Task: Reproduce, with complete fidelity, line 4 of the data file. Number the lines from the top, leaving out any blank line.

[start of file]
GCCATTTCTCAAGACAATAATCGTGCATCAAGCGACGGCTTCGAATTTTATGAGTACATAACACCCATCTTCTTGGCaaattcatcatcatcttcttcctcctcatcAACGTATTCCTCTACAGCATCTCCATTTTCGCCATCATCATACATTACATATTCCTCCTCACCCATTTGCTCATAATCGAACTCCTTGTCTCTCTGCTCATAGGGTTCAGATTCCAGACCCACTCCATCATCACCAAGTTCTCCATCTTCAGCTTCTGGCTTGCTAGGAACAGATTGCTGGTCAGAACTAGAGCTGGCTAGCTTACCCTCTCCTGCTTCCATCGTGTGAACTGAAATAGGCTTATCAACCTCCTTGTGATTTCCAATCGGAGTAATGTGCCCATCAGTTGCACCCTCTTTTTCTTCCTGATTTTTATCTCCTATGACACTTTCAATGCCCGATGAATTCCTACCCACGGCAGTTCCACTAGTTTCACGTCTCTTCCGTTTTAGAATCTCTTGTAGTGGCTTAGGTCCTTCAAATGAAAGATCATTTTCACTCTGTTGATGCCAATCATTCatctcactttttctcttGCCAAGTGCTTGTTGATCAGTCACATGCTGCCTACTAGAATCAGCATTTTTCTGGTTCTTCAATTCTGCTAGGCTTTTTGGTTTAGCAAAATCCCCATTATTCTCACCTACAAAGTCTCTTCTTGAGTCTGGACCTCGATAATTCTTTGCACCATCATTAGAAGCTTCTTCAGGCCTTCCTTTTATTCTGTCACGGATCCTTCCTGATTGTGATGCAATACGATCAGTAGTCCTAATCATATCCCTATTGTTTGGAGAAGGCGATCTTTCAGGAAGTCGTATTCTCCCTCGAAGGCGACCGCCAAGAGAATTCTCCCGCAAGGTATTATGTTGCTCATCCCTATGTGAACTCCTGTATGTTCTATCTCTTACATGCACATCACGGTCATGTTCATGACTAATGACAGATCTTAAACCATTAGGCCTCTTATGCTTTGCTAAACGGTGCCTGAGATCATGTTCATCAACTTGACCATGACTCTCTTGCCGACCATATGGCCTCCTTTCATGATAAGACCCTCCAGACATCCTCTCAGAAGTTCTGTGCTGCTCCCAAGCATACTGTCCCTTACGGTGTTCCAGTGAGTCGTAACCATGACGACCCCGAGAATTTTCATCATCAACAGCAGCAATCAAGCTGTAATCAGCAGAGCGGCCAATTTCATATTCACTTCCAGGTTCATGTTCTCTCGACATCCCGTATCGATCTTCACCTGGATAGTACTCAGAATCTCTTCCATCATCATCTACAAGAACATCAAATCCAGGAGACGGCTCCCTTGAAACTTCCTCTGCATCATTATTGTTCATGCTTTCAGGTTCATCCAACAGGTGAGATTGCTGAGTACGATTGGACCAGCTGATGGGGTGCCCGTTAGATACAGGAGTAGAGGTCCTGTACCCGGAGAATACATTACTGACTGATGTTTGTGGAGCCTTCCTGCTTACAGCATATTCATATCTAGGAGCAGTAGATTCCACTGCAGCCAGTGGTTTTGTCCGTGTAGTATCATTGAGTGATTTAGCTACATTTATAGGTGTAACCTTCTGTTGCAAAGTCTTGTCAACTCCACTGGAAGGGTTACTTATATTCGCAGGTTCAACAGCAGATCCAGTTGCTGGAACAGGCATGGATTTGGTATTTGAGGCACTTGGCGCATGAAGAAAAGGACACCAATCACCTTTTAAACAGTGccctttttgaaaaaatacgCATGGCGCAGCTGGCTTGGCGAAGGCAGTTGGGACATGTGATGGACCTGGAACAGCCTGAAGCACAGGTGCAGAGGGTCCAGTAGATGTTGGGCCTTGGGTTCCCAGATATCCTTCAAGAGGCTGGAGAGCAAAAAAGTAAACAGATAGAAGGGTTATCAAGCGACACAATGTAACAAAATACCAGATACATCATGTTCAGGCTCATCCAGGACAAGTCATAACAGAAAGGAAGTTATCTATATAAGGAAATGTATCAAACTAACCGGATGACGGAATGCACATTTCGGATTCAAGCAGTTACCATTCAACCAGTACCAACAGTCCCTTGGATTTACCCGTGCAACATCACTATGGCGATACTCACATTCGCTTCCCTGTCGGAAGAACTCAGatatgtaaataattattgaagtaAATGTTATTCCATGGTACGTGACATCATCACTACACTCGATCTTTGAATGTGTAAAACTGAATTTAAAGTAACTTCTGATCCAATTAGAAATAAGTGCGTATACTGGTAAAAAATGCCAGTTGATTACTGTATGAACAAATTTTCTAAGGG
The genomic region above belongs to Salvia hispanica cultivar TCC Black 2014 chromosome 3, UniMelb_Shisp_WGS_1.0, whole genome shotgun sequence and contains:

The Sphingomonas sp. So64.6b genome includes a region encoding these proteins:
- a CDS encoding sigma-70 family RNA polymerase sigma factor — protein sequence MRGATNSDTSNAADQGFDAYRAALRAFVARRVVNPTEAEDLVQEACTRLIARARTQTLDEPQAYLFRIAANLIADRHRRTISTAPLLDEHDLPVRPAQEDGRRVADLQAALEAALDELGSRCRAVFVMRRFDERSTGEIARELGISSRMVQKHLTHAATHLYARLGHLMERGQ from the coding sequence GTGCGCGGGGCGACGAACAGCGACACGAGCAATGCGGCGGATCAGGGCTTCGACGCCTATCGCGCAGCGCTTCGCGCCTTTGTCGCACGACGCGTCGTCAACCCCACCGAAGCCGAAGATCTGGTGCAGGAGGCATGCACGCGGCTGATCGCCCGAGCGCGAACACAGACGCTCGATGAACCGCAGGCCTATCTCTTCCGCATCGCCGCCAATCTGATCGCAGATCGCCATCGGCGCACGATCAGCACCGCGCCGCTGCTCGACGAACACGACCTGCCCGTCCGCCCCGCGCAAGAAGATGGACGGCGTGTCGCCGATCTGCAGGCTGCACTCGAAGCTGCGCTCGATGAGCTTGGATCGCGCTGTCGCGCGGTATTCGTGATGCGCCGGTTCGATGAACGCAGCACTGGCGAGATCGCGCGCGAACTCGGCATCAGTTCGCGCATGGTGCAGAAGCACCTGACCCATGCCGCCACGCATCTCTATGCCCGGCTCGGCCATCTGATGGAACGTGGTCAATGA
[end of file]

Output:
- a CDS encoding sigma-70 family RNA polymerase sigma factor — protein sequence MRGATNSDTSNAADQGFDAYRAALRAFVARRVVNPTEAEDLVQEACTRLIARARTQTLDEPQAYLFRIAANLIADRHRRTISTAPLLDEHDLPVRPAQEDGRRVADLQAALEAALDELGSRCRAVFVMRRFDERSTGEIARELGISSRMVQKHLTHAATHLYARLGHLMERGQ from the coding sequence GTGCGCGGGGCGACGAACAGCGACACGAGCAATGCGGCGGATCAGGGCTTCGACGCCTATCGCGCAGCGCTTCGCGCCTTTGTCGCACGACGCGTCGTCAACCCCACCGAAGCCGAAGATCTGGTGCAGGAGGCATGCACGCGGCTGATCGCCCGAGCGCGAACACAGACGCTCGATGAACCGCAGGCCTATCTCTTCCGCATCGCCGCCAATCTGATCGCAGATCGCCATCGGCGCACGATCAGCACCGCGCCGCTGCTCGACGAACACGACCTGCCCGTCCGCCCCGCGCAAGAAGATGGACGGCGTGTCGCCGATCTGCAGGCTGCACTCGAAGCTGCGCTCGATGAGCTTGGATCGCGCTGTCGCGCGGTATTCGTGATGCGCCGGTTCGATGAACGCAGCACTGGCGAGATCGCGCGCGAACTCGGCATCAGTTCGCGCATGGTGCAGAAGCACCTGACCCATGCCGCCACGCATCTCTATGCCCGGCTCGGCCATCTGATGGAACGTGGTCAATGA